FDA’s annual summary report on antimicrobial sales for use in food animals shows a small year-over-year increase in 2018, but the total remains well below pre-VFD levels. According to the report’s authors, U.S. sales during 2018 increased by 9% over those in 2017. It is important to note though, that sales of antimicrobial products for use in food animals dropped dramatically during 2017, the first full year of implementation for FDA’s Guidance for Industry 213 and veterinary feed directive (VFD) rules. Those actions removed performance claims from labels of medically important antibiotics and required veterinary oversight for sales and use of most medicated feeds in livestock production.
A year ago, FDA’s summary report showed sales and distribution of all medically important antimicrobials used in food animals declined 33% between 2016 and 2017, ad 41% since 2015, which was the peak year for sales and distribution of those products. The 2017 total also was 28% lower than the first year FDA reported sales in 2009.
While sales data do not necessarily reflect actual antimicrobial use, sales volume observed over time is a valuable indicator of market changes related to antimicrobial drug products intended for food-producing animals. However, when evaluating the progress of ongoing efforts to support judicious use of antimicrobials, it is important to take into account additional information sources including actual use data, animal demographics, animal health data, and data on resistance.
Of the 2018 domestic sales and distribution of medically important antimicrobials approved for use in food-producing animals:
- Tetracyclines accounted for 66%
- Penicillins for 12%
- Macrolides for 8%
- Sulfas for 5%
- Aminoglycosides for 5%
- Lincosamides for 2%
- Cephalosporins for 1%
- Fluoroquinolones for less than 1%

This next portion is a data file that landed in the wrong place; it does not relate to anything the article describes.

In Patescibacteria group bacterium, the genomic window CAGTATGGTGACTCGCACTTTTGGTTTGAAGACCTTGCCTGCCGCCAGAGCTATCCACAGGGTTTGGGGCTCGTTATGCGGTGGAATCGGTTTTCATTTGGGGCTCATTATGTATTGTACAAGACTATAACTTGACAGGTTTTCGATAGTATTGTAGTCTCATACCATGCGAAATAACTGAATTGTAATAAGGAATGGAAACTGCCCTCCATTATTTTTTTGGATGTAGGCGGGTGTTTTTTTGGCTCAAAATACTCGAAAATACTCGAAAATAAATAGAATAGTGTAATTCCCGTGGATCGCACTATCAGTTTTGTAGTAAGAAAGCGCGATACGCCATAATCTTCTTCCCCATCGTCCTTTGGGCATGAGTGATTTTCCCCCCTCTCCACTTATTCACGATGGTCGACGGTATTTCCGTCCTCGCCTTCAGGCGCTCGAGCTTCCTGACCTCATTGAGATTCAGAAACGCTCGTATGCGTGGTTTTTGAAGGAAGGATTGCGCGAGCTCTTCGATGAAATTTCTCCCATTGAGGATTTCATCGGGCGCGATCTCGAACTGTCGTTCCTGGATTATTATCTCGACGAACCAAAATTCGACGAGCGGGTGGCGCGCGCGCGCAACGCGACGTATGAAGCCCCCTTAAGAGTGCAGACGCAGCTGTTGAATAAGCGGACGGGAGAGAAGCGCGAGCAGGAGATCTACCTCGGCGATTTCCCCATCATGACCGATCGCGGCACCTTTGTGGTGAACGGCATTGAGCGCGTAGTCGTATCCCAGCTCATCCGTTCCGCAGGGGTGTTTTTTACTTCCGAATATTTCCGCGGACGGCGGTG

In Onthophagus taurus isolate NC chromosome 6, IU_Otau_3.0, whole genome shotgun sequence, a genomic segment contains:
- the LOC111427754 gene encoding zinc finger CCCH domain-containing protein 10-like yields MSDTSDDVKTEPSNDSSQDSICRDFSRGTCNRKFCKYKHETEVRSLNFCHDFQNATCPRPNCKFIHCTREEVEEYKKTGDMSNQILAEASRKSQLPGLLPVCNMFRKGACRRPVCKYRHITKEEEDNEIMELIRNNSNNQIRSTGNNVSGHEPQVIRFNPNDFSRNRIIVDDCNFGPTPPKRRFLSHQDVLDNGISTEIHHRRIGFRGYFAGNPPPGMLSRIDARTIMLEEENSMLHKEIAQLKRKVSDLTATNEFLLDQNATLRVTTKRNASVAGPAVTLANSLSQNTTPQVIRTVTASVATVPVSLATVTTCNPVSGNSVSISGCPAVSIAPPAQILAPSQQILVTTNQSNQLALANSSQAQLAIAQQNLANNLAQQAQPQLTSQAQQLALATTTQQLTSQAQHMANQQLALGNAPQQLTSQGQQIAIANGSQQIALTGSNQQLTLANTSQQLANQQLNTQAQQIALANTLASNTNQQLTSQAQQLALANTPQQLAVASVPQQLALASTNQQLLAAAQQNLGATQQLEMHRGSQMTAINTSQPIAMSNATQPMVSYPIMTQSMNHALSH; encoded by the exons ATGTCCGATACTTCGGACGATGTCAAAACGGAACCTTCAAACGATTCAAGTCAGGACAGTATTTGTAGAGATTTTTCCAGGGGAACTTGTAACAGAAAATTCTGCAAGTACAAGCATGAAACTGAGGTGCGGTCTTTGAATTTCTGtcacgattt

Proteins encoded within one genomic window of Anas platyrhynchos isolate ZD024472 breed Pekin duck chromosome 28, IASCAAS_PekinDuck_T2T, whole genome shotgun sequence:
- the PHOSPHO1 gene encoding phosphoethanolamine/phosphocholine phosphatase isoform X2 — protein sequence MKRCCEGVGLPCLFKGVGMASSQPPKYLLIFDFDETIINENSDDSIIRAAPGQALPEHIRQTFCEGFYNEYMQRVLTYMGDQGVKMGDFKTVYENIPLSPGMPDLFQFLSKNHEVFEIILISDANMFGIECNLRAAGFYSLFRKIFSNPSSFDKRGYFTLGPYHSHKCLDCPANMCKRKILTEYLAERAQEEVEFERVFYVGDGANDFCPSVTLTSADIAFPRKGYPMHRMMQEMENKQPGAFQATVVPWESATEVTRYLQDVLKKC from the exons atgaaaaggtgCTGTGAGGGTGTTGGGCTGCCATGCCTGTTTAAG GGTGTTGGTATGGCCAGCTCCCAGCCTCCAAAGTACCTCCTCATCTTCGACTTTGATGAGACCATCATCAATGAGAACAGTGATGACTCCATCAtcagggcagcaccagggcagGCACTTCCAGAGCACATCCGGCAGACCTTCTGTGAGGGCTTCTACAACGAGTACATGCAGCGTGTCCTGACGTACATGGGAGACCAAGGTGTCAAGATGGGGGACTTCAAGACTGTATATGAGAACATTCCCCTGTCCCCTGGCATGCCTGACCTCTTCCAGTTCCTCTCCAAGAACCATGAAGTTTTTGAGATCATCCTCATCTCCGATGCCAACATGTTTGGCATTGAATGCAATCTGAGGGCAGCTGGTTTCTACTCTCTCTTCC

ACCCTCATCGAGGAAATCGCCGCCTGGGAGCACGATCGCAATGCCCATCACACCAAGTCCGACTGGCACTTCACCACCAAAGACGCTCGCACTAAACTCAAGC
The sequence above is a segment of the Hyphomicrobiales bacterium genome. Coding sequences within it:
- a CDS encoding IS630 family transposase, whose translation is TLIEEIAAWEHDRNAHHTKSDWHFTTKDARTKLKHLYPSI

According to the report, sales of tetracyclines increased by 12% from 2017 through 2018, with about 42% of those sales intended for use in cattle, 39% intended for use in swine, 11% intended for use in turkeys and 4% intended for use in chickens. For other antibiotic classes, FDA estimates 81% of cephalosporins, 67% of sulfas and 47% of aminoglycocides were intended for use in cattle.
An estimated 83% of lincosamides and 41% of macrolides were intended for use in swine while about 63% of penicillins were intended for use in turkeys.
FDA notes that sales data do not necessarily reflect actual antimicrobial use, but sales volume observed over time is a valuable indicator of market changes. Evaluation of progress toward more judicious use of antimicrobials needs to include actual use data, animal demographics, animal health data and data on resistance.
When analyzing the report, readers should consider:
- Sales and distribution information does not represent actual use of the products. For example, veterinarians and animal producers may purchase drugs, but never actually administer them to animals, or they may administer the drugs in later years.
- Before making a direct comparison between the quantity of antimicrobial drugs sold for use in animals versus humans, consider that there are many more food animals than humans in the United States, and large animals such as cattle require larger dosages than humans.
- Direct comparisons of species-specific sales estimates can be misleading because of differences in population size, weight, lifespan, and drug metabolism of each species.
- Direct comparisons between the sales volume of different drug classes also can be misleading because not all drug classes are approved for use in all species, not all drug potencies are the same and not all of the drug classes can be used interchangeably to treat the same conditions.
For more on antimicrobial stewardship, regulations and usage trends, see these articles from BovineVetOnline: